Monday, February 20, 2017

"Sabsay invokes Wendy Brown’s understanding of liberal rights as that which we cannot not want. In her most recent book, Brown persuasively argues that neoliberalism undermines the very bases of liberal democracy, which, however, she insists, should remain the point of departure for those who oppose neoliberalism in order to bring about what liberalism promises but never delivers. I find this an inadequate framework, let alone an ideal political agenda to resist neoliberalism. Brown is not blind to the horrific record of liberal democracy on the question of race, gender, class, and governance more generally, but she still believes that liberal democracy carries “the language and promise of shared political equality, freedom, and popular sovereignty,” to which we must strive. I have always been wary of this dominant academic and intellectual preference for the language and promise of liberalism. For example, would Brown or any American liberal ever be able to overcome their internalization of American Cold War propaganda against the Soviet Union and agree to posit Soviet socialism as our point of departure to resist neoliberalism based on the language and promise of Soviet socialism? After all, Soviet socialism provided so much more than liberalism even promised to deliver on the questions of race, gender, and class. Soviet socialism guaranteed the Soviet peoples the right to work, the right to housing, to free education, free healthcare, free daycare, among other social benefits. While the Soviet system was highly restrictive of political and cultural rights and was run by a Eurocentric managerial class of party apparatchiks who had disproportionate benefits, often captured by the term “state capitalism,” why could the socialist and social democratic promises of the USSR and its 1936 Constitution which promised a future democratic communist society not be chosen as a point of departure to combat neoliberalism, let alone liberalism and its false promises, in the hope of striving and fighting for what Soviet socialism promised but did not and could not deliver? Here, I believe that Sara Farris’s insistence in her comments on my book on the importance of the much-ignored economic, a point with which Islam in Liberalism is in full agreement, as the central question to be asked when it comes to Europe’s relationship to “Islam,” Muslim refugees, and Muslim women, offers a more promising approach on which to base our resistance to liberalism and neoliberalism. Abandoning the discourse of rights and the governmentality it enshrines globally is not therefore an abandonment of the horizon of “freedom, justice, or equality,” but rather of the liberal onto-epistemology that makes them intelligible, as Sabsay fully recognizes. Here, my sense is that it is socialism that we cannot not want—not liberalism.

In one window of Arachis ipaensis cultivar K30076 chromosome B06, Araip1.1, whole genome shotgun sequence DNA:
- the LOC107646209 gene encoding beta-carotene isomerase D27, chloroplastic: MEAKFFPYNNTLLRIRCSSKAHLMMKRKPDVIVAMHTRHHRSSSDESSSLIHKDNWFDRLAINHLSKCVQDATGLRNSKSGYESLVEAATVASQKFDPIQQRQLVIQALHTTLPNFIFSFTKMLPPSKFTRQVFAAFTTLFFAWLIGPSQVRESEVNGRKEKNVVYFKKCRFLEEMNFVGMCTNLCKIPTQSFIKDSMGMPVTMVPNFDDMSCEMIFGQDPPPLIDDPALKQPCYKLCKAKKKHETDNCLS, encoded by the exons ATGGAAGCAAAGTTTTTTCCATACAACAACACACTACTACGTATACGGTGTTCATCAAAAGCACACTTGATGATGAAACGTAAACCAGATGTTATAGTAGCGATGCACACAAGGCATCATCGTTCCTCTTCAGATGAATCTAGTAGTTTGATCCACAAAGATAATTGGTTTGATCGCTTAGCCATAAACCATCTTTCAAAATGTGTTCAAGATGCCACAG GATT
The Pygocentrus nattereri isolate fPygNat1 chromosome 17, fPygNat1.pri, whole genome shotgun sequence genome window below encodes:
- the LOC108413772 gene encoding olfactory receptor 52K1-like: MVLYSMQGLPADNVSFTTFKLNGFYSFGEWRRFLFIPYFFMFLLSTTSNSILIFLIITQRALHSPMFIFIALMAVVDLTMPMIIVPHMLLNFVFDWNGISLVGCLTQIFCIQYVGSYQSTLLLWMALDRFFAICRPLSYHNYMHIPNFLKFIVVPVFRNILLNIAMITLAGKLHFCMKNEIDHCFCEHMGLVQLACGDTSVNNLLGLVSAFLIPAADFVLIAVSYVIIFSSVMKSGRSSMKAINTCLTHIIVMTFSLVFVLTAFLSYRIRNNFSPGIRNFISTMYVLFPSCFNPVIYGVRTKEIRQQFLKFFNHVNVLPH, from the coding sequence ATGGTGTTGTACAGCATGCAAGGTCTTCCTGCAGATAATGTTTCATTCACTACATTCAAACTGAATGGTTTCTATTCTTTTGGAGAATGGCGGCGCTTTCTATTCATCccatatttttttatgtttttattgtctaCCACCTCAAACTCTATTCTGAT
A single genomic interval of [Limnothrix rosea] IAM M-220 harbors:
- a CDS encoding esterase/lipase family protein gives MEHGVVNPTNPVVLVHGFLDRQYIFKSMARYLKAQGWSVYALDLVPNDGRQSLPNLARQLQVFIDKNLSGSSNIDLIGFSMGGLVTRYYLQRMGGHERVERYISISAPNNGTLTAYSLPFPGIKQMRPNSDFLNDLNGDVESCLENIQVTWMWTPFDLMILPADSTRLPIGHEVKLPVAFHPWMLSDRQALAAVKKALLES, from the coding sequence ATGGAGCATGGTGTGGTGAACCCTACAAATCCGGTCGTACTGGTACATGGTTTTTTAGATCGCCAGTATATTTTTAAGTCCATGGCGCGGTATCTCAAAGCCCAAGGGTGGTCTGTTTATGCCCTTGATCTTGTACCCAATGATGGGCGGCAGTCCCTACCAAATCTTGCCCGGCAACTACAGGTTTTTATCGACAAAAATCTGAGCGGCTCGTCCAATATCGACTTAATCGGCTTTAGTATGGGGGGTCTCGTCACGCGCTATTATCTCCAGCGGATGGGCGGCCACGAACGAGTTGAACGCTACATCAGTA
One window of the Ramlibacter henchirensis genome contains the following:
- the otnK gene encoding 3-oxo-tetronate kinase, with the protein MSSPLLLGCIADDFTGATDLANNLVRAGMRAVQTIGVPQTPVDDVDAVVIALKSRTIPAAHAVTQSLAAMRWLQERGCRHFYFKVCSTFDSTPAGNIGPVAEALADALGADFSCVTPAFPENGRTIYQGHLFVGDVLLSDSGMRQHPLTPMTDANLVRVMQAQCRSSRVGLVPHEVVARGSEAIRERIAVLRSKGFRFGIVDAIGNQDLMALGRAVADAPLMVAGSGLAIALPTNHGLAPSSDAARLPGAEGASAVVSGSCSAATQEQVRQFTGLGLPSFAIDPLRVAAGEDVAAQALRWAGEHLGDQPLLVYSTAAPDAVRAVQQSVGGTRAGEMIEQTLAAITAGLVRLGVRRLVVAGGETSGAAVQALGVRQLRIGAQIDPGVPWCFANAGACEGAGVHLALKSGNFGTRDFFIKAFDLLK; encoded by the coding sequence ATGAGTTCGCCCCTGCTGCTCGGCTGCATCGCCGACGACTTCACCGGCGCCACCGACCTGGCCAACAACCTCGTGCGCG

— Joseph Massad

No comments: